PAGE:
Crisis in Kenya: Land, displacement and the search for ‘durable solutions’

Crisis in Kenya: Land, displacement and the search for ‘durable solutions’


Key messages

– Current post-election displacement in Kenya is not a new phenomenon but a recurring trend linked to unresolved land grievances, in a context of poor governance and socio-economic insecurity. This is of concern to humanitarians as the failure to understand the dynamics involved and the implications for recovery can exacerbate tensions and jeopardise attempts to resolve the crisis.

– Humanitarians need to engage with land specialists to ensure that their programming not only avoids exacerbating tensions, but is also consistent with efforts to address the structural causes of conflict.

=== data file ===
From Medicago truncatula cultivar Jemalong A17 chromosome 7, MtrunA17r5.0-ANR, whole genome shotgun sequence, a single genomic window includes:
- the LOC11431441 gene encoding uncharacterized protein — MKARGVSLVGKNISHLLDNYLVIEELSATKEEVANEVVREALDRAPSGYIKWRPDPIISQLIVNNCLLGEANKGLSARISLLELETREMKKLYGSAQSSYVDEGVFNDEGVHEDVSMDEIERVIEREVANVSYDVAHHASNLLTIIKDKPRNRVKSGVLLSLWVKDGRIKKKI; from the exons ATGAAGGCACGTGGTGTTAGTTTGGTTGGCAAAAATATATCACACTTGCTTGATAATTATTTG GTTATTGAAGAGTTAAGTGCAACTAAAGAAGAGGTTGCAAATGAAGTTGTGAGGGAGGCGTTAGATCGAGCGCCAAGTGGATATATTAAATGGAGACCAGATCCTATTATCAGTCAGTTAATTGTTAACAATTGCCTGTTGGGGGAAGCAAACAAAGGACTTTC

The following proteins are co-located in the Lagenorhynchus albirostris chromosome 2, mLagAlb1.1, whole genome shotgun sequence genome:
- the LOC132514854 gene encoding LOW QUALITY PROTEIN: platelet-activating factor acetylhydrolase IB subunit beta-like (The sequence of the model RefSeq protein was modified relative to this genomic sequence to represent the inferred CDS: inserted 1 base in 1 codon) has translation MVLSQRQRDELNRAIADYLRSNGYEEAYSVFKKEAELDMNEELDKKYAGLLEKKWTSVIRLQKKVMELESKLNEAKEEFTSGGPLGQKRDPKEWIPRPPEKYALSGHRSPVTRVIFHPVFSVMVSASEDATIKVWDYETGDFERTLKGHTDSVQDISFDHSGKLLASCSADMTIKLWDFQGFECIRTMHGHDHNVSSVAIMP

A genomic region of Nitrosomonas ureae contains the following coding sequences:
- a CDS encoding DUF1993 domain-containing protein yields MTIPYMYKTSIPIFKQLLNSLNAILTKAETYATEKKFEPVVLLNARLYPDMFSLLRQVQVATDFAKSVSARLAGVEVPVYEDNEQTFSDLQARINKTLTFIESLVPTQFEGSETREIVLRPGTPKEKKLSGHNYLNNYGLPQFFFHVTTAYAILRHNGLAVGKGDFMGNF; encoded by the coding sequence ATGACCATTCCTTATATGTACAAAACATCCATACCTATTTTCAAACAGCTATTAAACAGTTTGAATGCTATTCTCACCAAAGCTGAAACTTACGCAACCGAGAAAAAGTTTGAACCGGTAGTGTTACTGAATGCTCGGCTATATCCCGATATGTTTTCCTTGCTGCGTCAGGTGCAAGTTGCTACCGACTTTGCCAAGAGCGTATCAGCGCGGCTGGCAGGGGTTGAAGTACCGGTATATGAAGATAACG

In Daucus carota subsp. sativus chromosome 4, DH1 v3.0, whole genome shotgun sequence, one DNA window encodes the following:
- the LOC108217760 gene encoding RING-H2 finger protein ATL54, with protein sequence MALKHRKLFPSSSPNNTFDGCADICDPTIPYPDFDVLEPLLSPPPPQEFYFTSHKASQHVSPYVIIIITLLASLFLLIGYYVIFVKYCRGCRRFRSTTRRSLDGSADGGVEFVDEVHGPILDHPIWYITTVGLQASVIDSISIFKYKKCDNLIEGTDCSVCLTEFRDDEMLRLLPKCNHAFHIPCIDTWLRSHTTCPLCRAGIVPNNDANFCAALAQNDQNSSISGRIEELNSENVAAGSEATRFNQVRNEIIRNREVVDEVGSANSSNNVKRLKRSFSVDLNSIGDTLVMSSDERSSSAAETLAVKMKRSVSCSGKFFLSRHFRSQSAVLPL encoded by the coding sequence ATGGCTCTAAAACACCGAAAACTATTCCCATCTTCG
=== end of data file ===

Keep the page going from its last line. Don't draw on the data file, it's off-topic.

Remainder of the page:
– Return, relocation and local integration processes should not be promoted as durable solutions in the absence of serious attempts to resolve land-related grievances. If durable solutions are to be found, programmes must take account of those who were forced to move in earlier waves of displacement.

– The government’s urgency in encouraging IDPs to return despite continued political uncertainty and insecurity raises clear protection concerns. This includes both physical security and wider issues to do with rights, community reconciliation and sustainable access to the means of subsistence.

– In the absence of political progress and stability, urbanisation is likely to accelerate as displaced people seek alternative livelihoods.

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